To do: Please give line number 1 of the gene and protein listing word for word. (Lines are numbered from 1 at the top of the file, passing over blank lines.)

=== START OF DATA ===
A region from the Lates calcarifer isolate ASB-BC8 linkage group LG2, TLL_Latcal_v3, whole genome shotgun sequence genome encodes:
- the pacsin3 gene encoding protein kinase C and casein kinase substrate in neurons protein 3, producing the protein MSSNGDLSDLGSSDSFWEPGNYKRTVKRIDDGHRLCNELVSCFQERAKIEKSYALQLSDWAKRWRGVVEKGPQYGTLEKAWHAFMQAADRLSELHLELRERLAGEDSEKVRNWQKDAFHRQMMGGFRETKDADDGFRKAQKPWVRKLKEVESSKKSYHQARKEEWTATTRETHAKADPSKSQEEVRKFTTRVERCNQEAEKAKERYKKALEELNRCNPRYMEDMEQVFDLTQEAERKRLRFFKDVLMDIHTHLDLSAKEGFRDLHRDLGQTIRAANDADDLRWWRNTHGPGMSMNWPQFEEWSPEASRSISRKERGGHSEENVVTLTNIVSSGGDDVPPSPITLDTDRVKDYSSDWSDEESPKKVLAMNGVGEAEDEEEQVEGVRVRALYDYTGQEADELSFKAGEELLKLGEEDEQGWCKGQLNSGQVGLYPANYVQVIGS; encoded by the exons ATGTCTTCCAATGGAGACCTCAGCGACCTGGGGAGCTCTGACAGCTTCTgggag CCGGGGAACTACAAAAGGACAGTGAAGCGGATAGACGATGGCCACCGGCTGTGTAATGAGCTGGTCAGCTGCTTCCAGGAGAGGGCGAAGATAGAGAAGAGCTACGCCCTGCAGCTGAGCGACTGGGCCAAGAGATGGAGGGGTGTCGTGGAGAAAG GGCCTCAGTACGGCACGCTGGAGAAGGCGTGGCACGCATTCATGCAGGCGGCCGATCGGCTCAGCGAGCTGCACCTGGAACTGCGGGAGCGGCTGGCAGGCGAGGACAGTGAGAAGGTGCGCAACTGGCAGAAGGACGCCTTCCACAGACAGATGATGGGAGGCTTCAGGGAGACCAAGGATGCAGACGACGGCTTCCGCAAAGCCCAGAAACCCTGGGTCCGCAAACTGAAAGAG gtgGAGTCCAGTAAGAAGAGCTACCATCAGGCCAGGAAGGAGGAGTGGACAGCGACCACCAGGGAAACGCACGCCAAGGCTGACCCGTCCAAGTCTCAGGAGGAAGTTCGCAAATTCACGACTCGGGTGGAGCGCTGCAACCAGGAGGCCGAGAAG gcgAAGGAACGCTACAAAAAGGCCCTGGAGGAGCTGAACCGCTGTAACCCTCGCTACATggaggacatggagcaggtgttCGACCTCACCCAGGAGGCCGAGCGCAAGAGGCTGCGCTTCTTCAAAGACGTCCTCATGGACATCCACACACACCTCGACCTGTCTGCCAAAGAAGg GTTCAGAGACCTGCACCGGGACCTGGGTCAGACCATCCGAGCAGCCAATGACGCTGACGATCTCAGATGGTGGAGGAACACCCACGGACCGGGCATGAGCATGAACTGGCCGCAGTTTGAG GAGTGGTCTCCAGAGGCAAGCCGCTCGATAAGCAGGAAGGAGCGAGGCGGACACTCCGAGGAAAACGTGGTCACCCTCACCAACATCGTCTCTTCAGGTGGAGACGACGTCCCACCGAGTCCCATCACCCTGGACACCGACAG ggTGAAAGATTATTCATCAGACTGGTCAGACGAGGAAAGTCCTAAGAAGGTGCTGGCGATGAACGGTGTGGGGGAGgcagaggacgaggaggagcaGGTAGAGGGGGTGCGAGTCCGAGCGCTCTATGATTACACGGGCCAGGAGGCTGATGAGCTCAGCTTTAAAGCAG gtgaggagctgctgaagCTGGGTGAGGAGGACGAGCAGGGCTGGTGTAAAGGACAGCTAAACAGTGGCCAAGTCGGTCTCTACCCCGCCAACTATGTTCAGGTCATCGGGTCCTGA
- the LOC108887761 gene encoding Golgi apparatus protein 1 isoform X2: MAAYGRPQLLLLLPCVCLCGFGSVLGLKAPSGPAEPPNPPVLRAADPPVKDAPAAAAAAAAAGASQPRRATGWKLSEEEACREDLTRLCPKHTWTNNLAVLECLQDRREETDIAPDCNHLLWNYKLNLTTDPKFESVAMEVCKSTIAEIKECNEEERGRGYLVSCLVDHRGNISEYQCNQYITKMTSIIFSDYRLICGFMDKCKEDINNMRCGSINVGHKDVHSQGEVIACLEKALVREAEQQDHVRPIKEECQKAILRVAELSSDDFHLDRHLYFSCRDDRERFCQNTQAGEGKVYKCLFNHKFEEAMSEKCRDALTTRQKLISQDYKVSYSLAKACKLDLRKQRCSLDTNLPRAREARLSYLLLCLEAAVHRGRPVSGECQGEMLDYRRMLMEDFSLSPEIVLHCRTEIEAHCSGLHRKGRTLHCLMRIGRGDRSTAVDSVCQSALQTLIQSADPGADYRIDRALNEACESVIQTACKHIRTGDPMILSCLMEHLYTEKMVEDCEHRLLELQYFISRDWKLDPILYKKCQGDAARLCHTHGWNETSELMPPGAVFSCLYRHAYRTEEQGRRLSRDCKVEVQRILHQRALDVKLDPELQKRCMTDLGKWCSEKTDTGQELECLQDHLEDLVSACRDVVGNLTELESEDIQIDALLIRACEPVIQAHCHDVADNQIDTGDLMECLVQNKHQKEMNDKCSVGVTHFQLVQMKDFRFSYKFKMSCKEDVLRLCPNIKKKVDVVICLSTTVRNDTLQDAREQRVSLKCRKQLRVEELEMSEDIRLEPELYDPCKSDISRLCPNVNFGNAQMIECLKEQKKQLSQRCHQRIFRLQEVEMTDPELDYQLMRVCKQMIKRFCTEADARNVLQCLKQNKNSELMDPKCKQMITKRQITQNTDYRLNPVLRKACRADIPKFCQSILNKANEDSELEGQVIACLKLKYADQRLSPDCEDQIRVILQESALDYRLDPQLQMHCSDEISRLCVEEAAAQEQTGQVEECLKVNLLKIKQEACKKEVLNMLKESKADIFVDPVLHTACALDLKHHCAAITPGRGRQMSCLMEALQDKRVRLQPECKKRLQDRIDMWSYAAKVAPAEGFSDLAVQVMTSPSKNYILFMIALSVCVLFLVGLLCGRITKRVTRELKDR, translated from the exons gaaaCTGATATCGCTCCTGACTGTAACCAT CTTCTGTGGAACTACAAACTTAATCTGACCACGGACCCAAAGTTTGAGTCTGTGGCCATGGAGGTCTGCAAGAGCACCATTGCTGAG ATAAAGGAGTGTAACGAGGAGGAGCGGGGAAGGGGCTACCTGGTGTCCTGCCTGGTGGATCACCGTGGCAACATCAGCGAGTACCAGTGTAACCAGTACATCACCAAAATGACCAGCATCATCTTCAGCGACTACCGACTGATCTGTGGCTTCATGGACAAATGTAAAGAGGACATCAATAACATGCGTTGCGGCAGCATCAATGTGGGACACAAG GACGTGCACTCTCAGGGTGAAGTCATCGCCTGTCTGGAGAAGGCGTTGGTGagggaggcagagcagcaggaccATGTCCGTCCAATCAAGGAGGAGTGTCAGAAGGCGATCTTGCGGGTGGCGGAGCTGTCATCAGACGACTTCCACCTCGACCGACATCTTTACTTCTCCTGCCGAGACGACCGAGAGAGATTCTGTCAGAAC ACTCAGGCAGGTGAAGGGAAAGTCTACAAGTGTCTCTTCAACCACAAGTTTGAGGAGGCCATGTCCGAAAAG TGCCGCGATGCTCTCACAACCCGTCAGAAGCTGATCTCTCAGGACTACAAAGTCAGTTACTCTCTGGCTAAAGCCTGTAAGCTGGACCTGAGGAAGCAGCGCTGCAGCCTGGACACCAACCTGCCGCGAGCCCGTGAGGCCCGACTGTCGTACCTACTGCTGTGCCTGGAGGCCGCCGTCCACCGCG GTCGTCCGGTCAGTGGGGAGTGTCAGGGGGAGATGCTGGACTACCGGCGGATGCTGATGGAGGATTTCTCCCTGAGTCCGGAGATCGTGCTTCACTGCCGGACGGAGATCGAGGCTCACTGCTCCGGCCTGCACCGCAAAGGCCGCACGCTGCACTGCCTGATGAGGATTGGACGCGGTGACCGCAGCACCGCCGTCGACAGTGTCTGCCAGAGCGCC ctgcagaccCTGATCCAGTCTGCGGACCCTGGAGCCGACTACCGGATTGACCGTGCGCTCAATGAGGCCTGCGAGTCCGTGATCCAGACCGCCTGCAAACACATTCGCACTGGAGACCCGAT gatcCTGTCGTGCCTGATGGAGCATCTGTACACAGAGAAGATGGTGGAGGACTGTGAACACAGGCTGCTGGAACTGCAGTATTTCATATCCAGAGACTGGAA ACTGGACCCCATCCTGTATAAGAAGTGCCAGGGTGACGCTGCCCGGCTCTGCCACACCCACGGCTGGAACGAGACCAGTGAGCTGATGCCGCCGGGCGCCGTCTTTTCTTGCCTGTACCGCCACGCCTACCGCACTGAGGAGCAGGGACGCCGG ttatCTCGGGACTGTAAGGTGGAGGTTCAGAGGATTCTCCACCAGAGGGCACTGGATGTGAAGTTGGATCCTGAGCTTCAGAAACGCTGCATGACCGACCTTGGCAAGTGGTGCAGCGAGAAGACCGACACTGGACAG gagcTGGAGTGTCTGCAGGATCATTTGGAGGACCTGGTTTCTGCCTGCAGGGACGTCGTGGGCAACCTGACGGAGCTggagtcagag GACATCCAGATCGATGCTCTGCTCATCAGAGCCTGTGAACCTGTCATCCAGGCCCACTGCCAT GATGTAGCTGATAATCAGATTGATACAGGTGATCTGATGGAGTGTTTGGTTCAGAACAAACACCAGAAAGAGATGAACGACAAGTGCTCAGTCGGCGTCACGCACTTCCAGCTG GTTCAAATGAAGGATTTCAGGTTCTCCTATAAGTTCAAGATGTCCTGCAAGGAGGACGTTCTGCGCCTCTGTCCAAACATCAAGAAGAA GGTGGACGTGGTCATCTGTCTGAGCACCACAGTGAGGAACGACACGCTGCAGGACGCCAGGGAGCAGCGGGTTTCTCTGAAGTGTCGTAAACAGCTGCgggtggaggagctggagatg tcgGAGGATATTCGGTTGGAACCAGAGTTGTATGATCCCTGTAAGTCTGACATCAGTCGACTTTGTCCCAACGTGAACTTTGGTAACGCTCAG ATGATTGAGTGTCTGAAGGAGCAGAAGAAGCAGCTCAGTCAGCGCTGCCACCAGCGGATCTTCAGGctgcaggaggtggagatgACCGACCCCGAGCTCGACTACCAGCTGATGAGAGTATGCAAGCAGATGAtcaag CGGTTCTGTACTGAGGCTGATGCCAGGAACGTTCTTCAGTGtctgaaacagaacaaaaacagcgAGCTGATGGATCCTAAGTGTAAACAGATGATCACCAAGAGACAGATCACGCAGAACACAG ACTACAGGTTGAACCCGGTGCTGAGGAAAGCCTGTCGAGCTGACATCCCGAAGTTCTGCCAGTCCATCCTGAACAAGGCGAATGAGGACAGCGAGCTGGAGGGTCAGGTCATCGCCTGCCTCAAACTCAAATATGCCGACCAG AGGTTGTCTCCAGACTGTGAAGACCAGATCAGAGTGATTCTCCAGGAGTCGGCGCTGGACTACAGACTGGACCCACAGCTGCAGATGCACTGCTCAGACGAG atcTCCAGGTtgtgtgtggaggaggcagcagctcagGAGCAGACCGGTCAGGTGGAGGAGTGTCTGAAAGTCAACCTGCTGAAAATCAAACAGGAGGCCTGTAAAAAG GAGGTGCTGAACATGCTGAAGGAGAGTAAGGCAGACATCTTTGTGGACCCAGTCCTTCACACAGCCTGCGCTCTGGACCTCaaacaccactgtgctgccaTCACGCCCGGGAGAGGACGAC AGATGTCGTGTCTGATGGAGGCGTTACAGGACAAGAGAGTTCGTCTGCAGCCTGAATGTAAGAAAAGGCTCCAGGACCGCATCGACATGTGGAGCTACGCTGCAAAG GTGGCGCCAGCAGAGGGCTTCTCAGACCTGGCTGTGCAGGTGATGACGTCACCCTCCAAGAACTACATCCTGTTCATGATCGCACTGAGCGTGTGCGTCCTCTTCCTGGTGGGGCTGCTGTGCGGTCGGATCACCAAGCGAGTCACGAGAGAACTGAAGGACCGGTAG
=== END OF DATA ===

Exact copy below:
A region from the Lates calcarifer isolate ASB-BC8 linkage group LG2, TLL_Latcal_v3, whole genome shotgun sequence genome encodes: